the contrast between actual meaning and the suggestion of another meaning. Verbal irony is a figure of speech in which the actual intent is expressed in words which carry the opposite meaning. It is likely to be confused with sarcasm, but it differs from sarcasm in that it is usually lighter, less harsh in its wording though in effect probably more cutting because of its indirectness. Among the devices by which irony is achieved are hyperbole and understatement
rhyme that occurs within a line, rather than at the end
any short poem that presents a single speaker who expresses thoughts and feelings (e.g. love lyrics, religion and reading lyrics, sonnets and odes)
rhyme that falls on the stressed and concluding syllables of the rhyme-words (e.g. "keep" and "sleep," "glow" and "no," and "spell" and "impel")
a figurative use of language in which a comparison is expressed without the use of a comparative term like "as," "like," or "than"
the repetition of a regular rhythmic unit in a line of poetry. the meter of a poem emphasizes the musical quality of the language and often relates directly to the subject matter of the poem. Each unit of meter is known as a foot.
a figure of speech which is characterized by the substitution of a term naming an object closely associated with the word in mind for the word itself (e.g. "crown" associated with kingship/king)
the mingling of one metaphor with another immediately following with which the first is incongruous
a non-dramatic poem which tells a story or presents a narrative, whether simple or complex, long or short (e.g. epics and ballads)
an eight-line stanza, refers to the first division of an Italian sonnet
the use of words whose sound suggests their meaning (e.g. "buzz, hiss, honk, bang, boom, zoom, pow, wham")
a form of paradox that combines a pair of contrary terms into a single expression. This combination usually serves the purpose of shocking the reader into awareness (e.g. "wise fool")
a situation or action or feeling that appears to be contradictory but on inspection turns out to be true or at least to make sense
a similar grammatical structure within a line or lines of poetry. Characteristic of Asian poetry (e.g. Psalms, Walt Whitman)
a restatement of an idea in such a way as to retain the meaning while changing the diction and form. Often an amplification of the original for the purpose of clarity.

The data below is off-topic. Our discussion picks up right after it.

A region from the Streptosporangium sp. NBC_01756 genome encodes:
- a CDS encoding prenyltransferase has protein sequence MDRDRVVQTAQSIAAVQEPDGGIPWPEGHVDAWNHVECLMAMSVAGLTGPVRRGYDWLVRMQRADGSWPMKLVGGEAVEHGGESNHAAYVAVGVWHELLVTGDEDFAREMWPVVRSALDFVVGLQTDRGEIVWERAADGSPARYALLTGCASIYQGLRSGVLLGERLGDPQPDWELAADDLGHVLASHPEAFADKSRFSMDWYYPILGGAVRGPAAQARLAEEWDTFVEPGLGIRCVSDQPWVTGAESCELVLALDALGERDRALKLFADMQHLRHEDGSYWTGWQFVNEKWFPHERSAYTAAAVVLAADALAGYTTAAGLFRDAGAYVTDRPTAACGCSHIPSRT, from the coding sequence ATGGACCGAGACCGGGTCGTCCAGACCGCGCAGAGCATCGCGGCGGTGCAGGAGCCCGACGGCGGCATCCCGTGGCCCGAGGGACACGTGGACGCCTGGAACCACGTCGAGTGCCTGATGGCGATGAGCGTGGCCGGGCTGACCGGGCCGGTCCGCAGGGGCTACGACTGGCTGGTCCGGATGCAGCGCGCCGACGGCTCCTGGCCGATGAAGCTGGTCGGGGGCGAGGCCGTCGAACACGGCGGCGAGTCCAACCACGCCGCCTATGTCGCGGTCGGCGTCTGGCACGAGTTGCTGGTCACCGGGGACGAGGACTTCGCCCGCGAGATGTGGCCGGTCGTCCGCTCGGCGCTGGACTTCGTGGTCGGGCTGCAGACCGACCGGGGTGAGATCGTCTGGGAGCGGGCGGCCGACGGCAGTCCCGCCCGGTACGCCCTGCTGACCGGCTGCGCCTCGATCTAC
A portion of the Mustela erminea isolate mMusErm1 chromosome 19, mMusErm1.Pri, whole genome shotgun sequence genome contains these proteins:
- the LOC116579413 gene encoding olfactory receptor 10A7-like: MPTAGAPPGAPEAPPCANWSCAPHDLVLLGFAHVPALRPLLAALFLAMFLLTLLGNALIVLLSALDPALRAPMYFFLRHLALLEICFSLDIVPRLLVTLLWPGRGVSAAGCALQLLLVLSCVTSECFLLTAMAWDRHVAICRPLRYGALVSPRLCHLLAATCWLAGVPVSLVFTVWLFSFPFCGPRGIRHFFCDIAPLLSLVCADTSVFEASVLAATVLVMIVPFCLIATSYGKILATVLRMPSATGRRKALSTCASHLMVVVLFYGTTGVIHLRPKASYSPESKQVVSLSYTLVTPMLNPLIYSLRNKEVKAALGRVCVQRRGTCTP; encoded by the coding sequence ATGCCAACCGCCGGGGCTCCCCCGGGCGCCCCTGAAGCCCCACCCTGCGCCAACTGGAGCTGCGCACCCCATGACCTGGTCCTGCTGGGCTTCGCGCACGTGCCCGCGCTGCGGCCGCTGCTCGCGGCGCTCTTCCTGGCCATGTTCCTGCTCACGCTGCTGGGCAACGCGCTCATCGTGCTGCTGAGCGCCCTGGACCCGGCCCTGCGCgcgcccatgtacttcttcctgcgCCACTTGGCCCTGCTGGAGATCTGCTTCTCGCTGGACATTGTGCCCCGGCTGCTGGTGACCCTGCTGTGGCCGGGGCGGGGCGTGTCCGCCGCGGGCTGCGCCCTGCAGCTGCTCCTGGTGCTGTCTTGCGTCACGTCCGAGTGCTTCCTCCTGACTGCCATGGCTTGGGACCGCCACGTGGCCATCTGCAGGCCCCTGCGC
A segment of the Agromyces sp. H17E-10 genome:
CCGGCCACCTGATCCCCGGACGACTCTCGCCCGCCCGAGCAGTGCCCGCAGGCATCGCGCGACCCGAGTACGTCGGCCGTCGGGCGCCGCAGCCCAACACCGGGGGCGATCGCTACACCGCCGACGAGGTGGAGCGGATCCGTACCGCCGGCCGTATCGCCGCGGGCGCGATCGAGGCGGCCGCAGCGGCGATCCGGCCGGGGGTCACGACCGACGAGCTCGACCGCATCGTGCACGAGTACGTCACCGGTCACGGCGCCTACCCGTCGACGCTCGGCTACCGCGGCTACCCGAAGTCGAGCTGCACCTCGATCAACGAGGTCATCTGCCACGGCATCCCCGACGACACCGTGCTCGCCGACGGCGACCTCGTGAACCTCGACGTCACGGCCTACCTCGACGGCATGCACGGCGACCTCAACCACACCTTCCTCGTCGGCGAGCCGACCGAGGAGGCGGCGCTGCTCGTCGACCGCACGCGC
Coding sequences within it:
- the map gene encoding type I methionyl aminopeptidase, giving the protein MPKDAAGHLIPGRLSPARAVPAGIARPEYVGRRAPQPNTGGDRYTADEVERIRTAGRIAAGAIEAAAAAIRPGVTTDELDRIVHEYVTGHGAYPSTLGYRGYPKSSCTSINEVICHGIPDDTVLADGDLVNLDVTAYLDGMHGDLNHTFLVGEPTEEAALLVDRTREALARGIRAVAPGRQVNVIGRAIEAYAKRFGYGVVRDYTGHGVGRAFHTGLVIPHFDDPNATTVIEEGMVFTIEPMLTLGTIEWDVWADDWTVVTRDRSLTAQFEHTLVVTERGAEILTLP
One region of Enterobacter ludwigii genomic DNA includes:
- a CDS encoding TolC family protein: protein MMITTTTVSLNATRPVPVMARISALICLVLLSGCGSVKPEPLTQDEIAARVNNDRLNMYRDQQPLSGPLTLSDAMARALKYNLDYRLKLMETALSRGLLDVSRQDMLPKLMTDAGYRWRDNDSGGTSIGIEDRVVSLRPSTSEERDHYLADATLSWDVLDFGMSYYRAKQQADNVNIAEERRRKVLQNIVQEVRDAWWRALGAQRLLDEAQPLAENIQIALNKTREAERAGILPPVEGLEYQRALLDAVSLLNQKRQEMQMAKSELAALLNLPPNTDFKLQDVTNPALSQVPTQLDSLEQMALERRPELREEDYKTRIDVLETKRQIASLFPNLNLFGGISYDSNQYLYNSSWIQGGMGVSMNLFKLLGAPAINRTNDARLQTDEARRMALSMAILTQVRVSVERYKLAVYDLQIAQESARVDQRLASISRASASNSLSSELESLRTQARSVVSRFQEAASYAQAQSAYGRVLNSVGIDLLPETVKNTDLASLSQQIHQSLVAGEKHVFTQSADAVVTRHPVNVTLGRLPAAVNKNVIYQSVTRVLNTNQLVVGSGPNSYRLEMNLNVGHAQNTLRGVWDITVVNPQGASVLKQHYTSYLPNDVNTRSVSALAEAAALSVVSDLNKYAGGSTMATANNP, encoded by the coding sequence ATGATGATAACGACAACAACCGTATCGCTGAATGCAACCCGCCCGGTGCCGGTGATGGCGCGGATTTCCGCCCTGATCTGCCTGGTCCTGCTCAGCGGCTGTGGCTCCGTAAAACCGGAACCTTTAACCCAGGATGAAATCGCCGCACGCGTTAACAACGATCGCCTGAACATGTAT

a kind of metaphor that gives inanimate objects or abstract ideas human characteristics
a group of syllables in verse usually consisting of one accented syllable and one or two unaccented syllables associated with it
a play on words that are identical or similar in sound but have sharply diverse meanings. Can have serious as well as humorous uses.
a four-line stanza with any combination of rhymes
a group of words forming a phrase or sentence and consisting of one or more lines repeated at intervals in a poem, usually at the end of a stanza
close similarity or identity of sound between accented syllables occupying corresponding positions in two or more lines of verse. Vowels in the accented syllables must be preceded by different consonants, such as "fan" and "ran"
a seven-line stanza of iambic pentameter rhymed ababbcc, used by Chaucer and other medieval poets
the recurrence of stressed and unstressed syllables. The presence of rhythmic patterns lends both pleasure and heightened emotional response to the listener or reader.
a type of irony in which a person appears to be praising something but is actually insulting it. Its purpose is to injure or to hurt.
writing that seeks to arouse a reader's disapproval of an object by ridicule. It is usually a comedy that expresses errors with an eye to correct vice and folly (e.g. poetry of Alexander Pope)
a system for describing the meter of a poem by identifying the number and the type(s) of feet per line (monometer, di, tri, tetra, penta, hexa, hepta, octa)
a six-line stanza, commonly refers to second division of an Italian sonnet
a directly expressed comparison; a figure of speech comparing two objects, usually with "like, as, than." Comparison is explicit.
normally a fourteen-line iambic pentameter poem. Conventional Italian/Petrarchan sonnet rhymed abba, abba, cde, cde; English/Shakespearean sonnet rhymed abab, cdcd, efef, gg.